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Hougland On PWS Research: The Right People Asking The Right Questions

Dr. James Hougland is doing PWS research on the enzyme GOAT, which plays a role in activating the hunger hormone ghrelin. Learn more about him here!

the-right-people-asking-the-right-questions-hougland-on-pws-research.jpgDr. James Hougland is a multi-award–winning biochemist at Syracuse University and recipient of a 2013 BIG Grant through the Foundation for Prader-Willi Research. FPWR funded his study on ghrelin O-acyltransferase (GOAT), an enzyme that modifies ghrelin. We reached out to Dr. Hougland to find out more about how he chose a career in science and his perspective on PWS research. We're excited to highlight him in our blog — read on to find out more about the man behind the project!

Driven By the Need To Know How Things Work

Dr. Hougland has always been interested in the science and research fields, and wanted to understand the rules that control how the world functions. He describes himself as "not just curious about how things work, but unable to bear not knowing how things work!" Currently at Syracuse University, one of his areas of research is studying the enzyme GOAT, which plays a role in converting the hunger hormone ghrelin from its inactive to its active state. He became interested in Prader-Willi Syndrome when he learned of the possible role of ghrelin in PWS hyperphagia. His hope is that by developing new molecules that affect the enzyme that activates ghrelin, we will be able to better understand how these pathways function and possibly open the door to therapies targeted at ghrelin activity.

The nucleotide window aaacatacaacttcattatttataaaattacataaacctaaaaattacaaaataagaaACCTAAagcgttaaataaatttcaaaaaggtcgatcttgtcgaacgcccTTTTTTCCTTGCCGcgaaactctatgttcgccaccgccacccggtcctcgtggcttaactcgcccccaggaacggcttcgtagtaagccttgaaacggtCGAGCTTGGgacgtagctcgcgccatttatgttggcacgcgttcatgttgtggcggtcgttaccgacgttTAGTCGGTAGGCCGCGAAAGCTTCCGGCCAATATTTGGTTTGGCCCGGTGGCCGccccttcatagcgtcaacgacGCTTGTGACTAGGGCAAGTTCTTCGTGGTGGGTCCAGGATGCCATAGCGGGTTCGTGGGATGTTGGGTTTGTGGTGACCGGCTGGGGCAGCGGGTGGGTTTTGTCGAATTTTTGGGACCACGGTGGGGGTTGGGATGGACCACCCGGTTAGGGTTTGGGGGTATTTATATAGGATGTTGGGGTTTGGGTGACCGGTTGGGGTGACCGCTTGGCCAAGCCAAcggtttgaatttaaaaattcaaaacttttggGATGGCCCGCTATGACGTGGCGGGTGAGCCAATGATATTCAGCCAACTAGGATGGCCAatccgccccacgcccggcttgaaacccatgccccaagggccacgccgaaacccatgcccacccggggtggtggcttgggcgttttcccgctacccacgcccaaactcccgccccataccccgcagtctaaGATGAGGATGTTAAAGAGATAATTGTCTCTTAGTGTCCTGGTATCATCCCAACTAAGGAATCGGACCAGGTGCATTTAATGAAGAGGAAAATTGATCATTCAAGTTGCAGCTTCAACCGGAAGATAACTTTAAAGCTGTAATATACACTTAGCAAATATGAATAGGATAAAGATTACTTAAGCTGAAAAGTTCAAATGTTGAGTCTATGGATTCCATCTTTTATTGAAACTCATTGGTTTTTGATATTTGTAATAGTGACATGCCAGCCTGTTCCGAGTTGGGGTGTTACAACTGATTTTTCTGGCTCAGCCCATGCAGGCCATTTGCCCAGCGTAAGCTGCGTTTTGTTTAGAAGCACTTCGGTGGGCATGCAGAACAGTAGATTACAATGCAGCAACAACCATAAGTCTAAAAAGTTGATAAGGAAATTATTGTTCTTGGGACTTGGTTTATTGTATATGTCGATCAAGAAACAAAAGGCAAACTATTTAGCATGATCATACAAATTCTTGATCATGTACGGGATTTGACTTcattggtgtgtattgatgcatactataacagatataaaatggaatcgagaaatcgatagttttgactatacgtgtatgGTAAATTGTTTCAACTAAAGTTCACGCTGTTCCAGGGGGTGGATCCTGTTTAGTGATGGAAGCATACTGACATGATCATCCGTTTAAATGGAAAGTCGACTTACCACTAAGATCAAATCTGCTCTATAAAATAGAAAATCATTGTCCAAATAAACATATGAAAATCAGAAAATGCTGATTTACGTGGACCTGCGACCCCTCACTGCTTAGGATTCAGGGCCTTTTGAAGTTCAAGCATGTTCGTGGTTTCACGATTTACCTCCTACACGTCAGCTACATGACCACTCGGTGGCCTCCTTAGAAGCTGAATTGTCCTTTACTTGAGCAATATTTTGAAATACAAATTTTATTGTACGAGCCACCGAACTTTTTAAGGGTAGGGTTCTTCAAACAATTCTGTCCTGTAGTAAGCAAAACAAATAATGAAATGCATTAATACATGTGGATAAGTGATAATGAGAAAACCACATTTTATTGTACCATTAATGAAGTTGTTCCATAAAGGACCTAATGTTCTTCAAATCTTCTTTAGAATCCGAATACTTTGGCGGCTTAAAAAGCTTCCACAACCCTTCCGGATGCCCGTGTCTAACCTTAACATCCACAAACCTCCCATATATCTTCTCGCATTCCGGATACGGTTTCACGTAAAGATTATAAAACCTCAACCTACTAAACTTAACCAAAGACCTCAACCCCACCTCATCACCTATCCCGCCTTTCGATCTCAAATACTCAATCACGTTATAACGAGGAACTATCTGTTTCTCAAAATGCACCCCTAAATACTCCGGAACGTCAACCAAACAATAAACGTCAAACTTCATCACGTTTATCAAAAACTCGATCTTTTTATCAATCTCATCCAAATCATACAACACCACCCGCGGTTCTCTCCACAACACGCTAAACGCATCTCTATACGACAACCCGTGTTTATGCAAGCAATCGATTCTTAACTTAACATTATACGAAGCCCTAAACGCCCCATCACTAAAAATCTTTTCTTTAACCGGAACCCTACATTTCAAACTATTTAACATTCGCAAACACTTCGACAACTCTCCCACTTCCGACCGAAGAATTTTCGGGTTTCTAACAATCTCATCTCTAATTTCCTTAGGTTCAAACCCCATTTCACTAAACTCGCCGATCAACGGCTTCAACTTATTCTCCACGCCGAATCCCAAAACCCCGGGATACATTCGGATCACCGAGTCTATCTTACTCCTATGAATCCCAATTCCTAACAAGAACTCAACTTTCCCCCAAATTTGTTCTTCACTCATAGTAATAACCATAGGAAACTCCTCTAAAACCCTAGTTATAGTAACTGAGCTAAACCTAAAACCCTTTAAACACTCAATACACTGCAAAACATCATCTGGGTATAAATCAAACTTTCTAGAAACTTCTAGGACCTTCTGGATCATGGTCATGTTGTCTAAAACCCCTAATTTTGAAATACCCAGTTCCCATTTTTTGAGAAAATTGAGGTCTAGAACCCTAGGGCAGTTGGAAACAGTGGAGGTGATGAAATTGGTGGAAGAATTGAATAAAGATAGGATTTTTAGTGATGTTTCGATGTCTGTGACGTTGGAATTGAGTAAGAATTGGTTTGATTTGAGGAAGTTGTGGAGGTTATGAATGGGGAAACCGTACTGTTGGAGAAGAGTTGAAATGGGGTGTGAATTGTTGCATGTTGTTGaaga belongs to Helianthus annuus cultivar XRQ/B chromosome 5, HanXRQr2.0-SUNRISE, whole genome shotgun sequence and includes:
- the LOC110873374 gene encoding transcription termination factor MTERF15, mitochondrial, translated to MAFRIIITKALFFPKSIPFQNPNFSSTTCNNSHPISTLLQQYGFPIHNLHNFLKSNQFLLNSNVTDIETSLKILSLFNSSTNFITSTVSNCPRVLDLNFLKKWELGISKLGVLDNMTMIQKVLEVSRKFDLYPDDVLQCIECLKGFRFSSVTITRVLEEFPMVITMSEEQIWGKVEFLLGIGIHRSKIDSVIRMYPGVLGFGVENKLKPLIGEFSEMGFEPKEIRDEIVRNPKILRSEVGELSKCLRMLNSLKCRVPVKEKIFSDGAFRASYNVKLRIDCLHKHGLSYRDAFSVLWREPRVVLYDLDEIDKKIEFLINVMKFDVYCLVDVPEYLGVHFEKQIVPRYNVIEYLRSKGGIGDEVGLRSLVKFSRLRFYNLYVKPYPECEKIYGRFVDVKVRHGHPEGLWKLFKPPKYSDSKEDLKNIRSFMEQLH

Focus on PWS, GOAT and Ghrelin

Dr. Hougland says the funding that he received through FPWR and the One SMALL Step initiative has allowed his lab to make significant progress in the last year in studying GOAT, which is a rather challenging enzyme to work with. He is hopeful for the future of his research for PWS. He says that his research is currently aimed at developing inhibitors of GOAT in order to decrease ghrelin levels in the bloodstream and ghrelin related hunger signaling. Once developed, the inhibitors can be used to better understand how ghrelin levels affect appetite in PWS, and could possibly lay the groundwork for a potential therapy.

Research and the PWS Community

Dr. Hougland deeply values getting to know individuals and families of the PWS community, saying that it helps him to understand the impact that his work has beyond academics. He tries to reinforce that impact to his students as well. In 2014 FPWR provided support for undergraduate Ariana Garagozzo, who has a sibling with PWS, to intern in the Hougland lab at Syracuse University

When asked if he has a message for the PWS community, Dr. Hougland says, “I’m still a relative newcomer to PWS research, but I’m seeing a large community of researchers from a variety of fields (medicine, biology, chemistry, etc.) come together to study and understand PWS. The most important step in addressing scientific challenges is to assemble the right people asking the right questions, and my sense is that we’re well on our way towards that goal.”

Outside of the lab, Dr. James Hougland has been happily married for over 10 years and is a father to two small children. He enjoys cooking, and reading scientific and alternative history. 

FPWR Enewsletter

Topics: Research

Alice Shapley


Alice, mother to Anna, interviews PWS researchers for the FPWR Researcher Spotlight section of the website and the FPWR blog. She has also served as a parent advocate grant reviewer for FPWR since 2014, and has fundraised for One Small Step walks since 2013. Alice is a professor of astronomy at UCLA and enjoys using her science background to connect PWS researchers and other parents. She lives in Los Angeles with her husband, Edwin, also a professor at UCLA, and their two beautiful children, Anna and Jacob.